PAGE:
Friday, 23 April 2021

COVID-19: Rent Arrears - High Court Strikes Again

 So, you wait ages for a case on Covid-related rent arrears, and along come two in as many weeks.

This time the High Court has summarily refused defences advanced by several tenants in claims brought by their landlords, Bank of New York Mellon (International) Limited and AEW UK REIT PLC.

The cases concerned non-payment of rent throughout the pandemic.

Here are the defences to non-payment made by the tenants and, simplified, the High Court’s responses in each case in italics:

1. The rent cesser clause applied to the pandemic, either expressly or impliedly. There could be no rent cesser as there was no physical damage to the property and once that position had been reached all other arguments failed.

2. The government’s guidance (the Code) required landlords and tenants to negotiate, and in the absence of such negotiation court proceedings couldn’t be brought. The government’s guidance is voluntary and is outside the litigation process, and had no relevance where, as in this case, the tenants were not asserting that they were unable to pay.

3. Frustration, suspensory frustration, supervening illegality or temporary failure of consideration. None of the lockdown measures has made it illegal to pay the rent and so the arguments as to frustration, suspensory frustration, supervening illegality or the temporary failure of consideration would not succeed.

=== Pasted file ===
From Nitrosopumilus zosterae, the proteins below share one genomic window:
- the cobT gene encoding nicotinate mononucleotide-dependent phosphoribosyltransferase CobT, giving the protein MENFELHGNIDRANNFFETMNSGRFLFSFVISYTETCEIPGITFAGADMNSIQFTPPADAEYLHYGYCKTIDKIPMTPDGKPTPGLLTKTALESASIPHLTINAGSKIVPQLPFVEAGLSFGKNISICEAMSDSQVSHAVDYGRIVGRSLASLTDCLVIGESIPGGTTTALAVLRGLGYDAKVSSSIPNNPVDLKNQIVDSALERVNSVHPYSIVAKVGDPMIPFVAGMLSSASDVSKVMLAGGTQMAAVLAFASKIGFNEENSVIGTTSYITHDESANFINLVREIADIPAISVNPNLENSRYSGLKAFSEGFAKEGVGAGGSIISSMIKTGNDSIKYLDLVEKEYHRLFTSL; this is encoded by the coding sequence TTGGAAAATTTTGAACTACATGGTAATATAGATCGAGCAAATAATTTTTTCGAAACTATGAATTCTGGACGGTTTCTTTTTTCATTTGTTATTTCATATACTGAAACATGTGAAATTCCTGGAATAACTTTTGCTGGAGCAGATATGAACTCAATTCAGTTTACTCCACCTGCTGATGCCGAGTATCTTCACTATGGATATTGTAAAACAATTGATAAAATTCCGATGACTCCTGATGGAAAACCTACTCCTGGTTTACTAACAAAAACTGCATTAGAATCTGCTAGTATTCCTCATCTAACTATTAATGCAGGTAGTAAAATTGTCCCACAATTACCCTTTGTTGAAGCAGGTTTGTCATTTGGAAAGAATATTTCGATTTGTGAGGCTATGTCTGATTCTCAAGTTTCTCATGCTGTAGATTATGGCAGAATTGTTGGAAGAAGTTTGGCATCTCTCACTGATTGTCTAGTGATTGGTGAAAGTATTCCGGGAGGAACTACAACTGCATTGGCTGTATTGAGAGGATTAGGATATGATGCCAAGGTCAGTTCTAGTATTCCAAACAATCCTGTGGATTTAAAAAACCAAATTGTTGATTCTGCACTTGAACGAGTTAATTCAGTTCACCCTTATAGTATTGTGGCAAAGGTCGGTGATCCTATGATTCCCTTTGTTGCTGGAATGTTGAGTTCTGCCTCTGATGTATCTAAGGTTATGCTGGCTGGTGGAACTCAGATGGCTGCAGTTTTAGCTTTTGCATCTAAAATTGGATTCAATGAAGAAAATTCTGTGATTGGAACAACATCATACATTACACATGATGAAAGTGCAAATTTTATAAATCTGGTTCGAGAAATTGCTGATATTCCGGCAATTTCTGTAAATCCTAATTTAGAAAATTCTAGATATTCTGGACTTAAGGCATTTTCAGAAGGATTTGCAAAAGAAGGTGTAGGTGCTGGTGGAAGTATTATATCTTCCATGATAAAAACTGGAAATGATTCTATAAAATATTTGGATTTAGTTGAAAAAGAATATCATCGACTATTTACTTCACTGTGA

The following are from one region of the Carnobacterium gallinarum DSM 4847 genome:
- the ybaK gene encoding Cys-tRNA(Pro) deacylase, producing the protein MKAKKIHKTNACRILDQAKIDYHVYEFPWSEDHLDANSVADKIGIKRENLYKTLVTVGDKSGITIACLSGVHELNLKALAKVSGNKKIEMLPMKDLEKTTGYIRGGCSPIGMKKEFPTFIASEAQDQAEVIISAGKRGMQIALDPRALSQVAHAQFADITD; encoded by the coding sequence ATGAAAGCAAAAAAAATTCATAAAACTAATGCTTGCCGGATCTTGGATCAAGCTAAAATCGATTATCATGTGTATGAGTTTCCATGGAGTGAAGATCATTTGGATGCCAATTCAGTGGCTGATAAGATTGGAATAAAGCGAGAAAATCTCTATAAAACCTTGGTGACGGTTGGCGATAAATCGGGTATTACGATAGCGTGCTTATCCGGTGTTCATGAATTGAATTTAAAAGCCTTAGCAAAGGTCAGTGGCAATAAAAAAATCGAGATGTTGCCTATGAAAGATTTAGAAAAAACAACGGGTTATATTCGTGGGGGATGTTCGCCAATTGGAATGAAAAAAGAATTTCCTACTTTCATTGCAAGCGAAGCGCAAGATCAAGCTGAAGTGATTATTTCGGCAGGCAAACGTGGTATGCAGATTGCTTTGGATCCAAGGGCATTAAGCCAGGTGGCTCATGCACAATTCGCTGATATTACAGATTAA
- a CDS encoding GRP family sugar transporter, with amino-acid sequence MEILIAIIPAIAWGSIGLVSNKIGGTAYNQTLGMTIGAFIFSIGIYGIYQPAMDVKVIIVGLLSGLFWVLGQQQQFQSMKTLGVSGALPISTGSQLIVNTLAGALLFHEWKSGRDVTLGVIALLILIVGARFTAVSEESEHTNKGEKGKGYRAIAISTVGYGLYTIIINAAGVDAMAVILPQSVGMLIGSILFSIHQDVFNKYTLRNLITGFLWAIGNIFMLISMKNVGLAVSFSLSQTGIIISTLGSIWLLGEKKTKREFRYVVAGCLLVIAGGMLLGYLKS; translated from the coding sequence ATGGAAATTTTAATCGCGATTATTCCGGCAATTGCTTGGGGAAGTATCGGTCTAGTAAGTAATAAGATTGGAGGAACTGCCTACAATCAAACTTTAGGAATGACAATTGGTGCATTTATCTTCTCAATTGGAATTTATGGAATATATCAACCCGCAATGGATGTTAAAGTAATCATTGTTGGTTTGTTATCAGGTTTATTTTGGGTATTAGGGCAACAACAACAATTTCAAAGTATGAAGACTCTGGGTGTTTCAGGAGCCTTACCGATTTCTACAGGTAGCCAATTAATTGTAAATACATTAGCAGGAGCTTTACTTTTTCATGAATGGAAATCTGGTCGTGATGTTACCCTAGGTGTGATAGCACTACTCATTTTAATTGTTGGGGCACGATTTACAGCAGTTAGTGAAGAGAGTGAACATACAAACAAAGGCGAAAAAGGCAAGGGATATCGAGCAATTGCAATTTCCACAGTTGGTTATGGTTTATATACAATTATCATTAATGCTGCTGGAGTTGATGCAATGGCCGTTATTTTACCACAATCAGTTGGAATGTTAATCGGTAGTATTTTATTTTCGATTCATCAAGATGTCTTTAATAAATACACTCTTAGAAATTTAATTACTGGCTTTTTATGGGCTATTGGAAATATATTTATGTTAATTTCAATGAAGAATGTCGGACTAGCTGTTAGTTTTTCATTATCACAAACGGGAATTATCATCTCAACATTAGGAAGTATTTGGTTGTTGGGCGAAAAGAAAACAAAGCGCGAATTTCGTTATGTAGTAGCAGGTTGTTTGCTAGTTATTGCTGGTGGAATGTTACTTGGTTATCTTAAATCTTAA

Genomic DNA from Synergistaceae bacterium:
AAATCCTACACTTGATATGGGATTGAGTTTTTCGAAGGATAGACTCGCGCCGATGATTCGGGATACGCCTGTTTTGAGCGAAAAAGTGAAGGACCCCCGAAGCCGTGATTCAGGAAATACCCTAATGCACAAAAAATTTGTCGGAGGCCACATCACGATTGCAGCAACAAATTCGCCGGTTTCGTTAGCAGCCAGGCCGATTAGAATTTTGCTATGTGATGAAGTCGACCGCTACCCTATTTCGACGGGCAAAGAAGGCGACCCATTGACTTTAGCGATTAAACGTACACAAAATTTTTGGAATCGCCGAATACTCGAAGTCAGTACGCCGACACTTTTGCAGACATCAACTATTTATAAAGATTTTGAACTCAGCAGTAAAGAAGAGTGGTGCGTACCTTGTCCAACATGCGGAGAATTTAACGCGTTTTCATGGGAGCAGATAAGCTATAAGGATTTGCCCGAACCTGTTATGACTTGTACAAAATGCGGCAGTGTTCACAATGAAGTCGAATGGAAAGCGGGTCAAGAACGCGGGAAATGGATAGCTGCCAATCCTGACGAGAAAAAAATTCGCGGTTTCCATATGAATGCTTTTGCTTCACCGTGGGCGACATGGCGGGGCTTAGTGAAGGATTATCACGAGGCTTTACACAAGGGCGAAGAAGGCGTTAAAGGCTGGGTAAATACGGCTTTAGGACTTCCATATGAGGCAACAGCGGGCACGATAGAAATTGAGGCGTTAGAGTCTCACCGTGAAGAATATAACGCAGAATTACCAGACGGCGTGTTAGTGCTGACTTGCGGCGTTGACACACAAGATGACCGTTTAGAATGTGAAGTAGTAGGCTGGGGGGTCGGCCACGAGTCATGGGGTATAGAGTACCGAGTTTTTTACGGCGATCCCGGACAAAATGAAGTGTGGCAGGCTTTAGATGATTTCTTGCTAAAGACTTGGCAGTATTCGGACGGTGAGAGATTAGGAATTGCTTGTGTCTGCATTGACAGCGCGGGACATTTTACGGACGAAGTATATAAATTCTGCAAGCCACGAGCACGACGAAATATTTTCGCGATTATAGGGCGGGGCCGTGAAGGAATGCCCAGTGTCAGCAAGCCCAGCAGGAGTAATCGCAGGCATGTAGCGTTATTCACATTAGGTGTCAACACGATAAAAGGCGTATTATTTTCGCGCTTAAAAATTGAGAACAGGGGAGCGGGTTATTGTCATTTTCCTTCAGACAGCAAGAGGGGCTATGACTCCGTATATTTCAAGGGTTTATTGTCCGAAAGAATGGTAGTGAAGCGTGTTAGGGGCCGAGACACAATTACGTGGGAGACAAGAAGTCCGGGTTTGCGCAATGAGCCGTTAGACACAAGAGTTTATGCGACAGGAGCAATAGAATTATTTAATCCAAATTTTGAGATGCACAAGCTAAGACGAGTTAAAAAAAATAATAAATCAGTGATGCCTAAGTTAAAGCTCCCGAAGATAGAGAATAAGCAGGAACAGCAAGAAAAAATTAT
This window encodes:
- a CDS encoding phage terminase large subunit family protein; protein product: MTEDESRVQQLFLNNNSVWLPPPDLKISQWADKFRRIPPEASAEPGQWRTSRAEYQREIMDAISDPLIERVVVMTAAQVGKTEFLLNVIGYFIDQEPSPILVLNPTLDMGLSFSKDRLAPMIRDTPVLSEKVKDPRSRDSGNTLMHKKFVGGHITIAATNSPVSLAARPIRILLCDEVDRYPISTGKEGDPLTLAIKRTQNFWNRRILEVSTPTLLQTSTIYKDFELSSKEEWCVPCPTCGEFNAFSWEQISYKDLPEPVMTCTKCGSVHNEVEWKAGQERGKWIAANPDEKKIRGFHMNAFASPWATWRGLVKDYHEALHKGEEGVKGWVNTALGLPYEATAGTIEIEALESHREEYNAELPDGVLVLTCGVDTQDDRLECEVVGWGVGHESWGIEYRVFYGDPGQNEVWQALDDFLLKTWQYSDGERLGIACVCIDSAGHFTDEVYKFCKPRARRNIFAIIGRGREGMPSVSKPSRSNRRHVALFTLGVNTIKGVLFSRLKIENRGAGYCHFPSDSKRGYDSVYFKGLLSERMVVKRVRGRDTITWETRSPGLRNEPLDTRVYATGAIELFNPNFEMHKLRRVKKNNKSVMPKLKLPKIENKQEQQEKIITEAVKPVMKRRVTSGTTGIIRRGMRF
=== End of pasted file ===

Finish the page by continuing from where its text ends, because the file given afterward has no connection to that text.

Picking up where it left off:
Well done to the tenants for trying, although it’s not surprising these arguments have failed as they have been discussed many times in legal commentary over the last year.

At the end of his judgment Master Dagnell recognised that the pandemic and the ensuing Covid regulations have been unprecedented and that it is impossible not to feel sympathy for tenants who have been denied the ability to trade.

However, adopting wording from the judgment in TKC v Allianz (see previous post), concluded it was not for the courts to adapt principles of contractual interpretation and implication to unprecedented circumstances.

That was a matter for Parliament.

He concluded:

“In times of uncertainty the law must provide a solid practical and predictable foundation for the resolution of disputes and the confidence necessary for an eventual recovery … Contractual rights are to be evaluated by applying settled principles to the contract in question. Legal certainty remains paramount and gives the surest basis for resolution”.

When it comes to questions of forfeiture, CRAR and statutory demands, Parliament did intervene and temporarily changed the law, and extended those changes as the pandemic progressed.

However, as has been pointed out many times in legal commentary, and on this blog, rightly or wrongly Parliament chose not to suspend all rights of action for recovery of rent arrears by debt action.

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